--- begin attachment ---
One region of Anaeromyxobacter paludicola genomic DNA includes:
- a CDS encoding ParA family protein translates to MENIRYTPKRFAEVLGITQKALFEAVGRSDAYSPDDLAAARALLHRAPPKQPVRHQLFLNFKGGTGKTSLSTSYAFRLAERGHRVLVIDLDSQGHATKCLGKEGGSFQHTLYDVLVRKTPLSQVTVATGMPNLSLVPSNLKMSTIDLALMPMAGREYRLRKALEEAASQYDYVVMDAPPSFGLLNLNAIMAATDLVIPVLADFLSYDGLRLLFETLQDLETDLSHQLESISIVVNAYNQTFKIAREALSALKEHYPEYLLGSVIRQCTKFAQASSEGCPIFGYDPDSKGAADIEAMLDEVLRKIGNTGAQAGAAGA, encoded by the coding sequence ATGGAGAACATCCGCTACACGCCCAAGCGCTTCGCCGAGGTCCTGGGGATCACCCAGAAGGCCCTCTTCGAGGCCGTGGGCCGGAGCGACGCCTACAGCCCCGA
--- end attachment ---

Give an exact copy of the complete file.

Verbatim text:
One region of Anaeromyxobacter paludicola genomic DNA includes:
- a CDS encoding ParA family protein translates to MENIRYTPKRFAEVLGITQKALFEAVGRSDAYSPDDLAAARALLHRAPPKQPVRHQLFLNFKGGTGKTSLSTSYAFRLAERGHRVLVIDLDSQGHATKCLGKEGGSFQHTLYDVLVRKTPLSQVTVATGMPNLSLVPSNLKMSTIDLALMPMAGREYRLRKALEEAASQYDYVVMDAPPSFGLLNLNAIMAATDLVIPVLADFLSYDGLRLLFETLQDLETDLSHQLESISIVVNAYNQTFKIAREALSALKEHYPEYLLGSVIRQCTKFAQASSEGCPIFGYDPDSKGAADIEAMLDEVLRKIGNTGAQAGAAGA, encoded by the coding sequence ATGGAGAACATCCGCTACACGCCCAAGCGCTTCGCCGAGGTCCTGGGGATCACCCAGAAGGCCCTCTTCGAGGCCGTGGGCCGGAGCGACGCCTACAGCCCCGA